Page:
The author of a book once banned in America, Douglas Valentine, discusses how the American government is conducting covert warfare on its citizens via the CIA. The book, “The Phoenix Program”, details the nitty-gritty black ops that were conducted against the people of Vietnam. Mr. Valentine says the “Phoenix Program” is the blueprint for the covert warfare that the government is conducting on the American people today.

Americans can get the complete picture in combination with “Confessions of a Economic Hitman”.

Awake Radio
Douglas Valentine – The Phoenix Program
CIA Speaks: The Phoenix Files
Confessions of an Economic Hit Man: How America Really Took Over the World (2005)


Joint Terrorism Task Forces (JTTFs), of which there are currently 104 located in cities and towns across the United States, were created in the 1980s and greatly expanded in the aftermath of 9/11. They were set up to coordinate between diverse federal agencies and local law enforcement, and often work in tandem with “Fusion Centers” that are supposed to collect and analyze data related to potential terrorism.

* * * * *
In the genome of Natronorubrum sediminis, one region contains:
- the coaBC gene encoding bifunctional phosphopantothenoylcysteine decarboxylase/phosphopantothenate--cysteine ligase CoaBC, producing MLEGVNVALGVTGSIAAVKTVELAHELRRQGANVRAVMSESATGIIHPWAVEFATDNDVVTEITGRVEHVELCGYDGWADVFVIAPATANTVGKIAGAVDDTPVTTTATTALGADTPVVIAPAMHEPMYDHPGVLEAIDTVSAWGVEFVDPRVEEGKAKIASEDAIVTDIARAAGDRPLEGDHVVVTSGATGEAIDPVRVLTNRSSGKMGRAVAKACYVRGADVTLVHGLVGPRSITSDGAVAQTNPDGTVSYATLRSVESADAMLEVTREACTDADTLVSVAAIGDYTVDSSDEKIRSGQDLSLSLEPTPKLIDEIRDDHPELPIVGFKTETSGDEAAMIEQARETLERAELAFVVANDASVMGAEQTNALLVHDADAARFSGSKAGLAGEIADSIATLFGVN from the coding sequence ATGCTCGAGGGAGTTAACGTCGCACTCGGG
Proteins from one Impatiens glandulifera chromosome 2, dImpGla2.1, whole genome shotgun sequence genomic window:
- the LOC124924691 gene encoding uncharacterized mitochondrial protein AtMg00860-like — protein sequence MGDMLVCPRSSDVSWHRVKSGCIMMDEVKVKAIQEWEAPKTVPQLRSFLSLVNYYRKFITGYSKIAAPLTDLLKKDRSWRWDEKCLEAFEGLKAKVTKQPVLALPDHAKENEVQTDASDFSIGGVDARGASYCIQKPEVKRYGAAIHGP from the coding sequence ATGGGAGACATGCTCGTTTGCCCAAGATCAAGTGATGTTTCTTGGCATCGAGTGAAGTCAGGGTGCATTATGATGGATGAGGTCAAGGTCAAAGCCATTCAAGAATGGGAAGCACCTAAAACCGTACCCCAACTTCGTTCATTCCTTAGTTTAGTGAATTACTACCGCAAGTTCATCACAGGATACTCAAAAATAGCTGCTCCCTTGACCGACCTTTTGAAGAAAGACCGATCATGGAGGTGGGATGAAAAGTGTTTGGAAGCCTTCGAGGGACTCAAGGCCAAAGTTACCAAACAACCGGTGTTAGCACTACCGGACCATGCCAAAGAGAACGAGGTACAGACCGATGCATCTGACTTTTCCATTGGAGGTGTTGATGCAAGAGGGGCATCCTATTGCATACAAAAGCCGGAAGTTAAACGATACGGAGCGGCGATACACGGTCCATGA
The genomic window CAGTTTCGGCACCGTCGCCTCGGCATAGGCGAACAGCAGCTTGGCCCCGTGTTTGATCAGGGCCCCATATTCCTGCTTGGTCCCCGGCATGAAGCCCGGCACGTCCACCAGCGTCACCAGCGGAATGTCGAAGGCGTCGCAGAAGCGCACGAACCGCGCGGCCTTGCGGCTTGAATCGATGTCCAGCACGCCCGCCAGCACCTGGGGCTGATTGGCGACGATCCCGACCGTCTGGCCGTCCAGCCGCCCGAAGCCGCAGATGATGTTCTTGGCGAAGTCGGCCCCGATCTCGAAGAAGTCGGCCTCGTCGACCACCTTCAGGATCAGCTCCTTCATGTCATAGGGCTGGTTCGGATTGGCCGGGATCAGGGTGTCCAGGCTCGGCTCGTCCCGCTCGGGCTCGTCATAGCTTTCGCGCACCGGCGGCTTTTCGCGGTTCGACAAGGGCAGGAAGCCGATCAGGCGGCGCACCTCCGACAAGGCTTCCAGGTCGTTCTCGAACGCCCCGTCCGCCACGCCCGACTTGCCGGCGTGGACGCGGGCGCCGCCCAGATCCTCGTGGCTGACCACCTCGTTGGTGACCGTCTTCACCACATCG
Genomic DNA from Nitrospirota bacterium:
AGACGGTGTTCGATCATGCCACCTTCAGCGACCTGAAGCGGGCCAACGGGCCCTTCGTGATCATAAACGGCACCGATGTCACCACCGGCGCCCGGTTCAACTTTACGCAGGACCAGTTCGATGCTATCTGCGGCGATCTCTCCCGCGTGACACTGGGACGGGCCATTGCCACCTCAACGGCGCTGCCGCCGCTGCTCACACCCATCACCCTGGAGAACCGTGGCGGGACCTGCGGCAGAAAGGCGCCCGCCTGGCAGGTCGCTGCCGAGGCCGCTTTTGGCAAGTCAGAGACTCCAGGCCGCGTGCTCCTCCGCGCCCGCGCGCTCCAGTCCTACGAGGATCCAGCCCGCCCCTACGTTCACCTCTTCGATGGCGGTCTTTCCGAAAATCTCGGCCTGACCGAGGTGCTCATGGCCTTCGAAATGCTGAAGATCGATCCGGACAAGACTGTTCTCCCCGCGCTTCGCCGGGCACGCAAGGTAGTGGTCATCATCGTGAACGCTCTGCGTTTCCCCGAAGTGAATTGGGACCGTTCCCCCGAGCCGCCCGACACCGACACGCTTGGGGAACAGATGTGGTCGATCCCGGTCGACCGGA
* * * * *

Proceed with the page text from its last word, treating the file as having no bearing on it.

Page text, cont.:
To see how these task forces can overstep their bounds, take the case of Eric Linsker, who police tried to arrest for allegedly trying to throw a trash can over the side of a walkway on the Brooklyn Bridge during the large, mostly peaceful protests that erupted in New York City following the failure to indict the officer whose choke-hold led to the death of Eric Garner. Other protesters intervened to stop the arrest but Linkser left his bag behind which, according to authorities, contained “his passport, three hammers, and a small amount of marijuana.”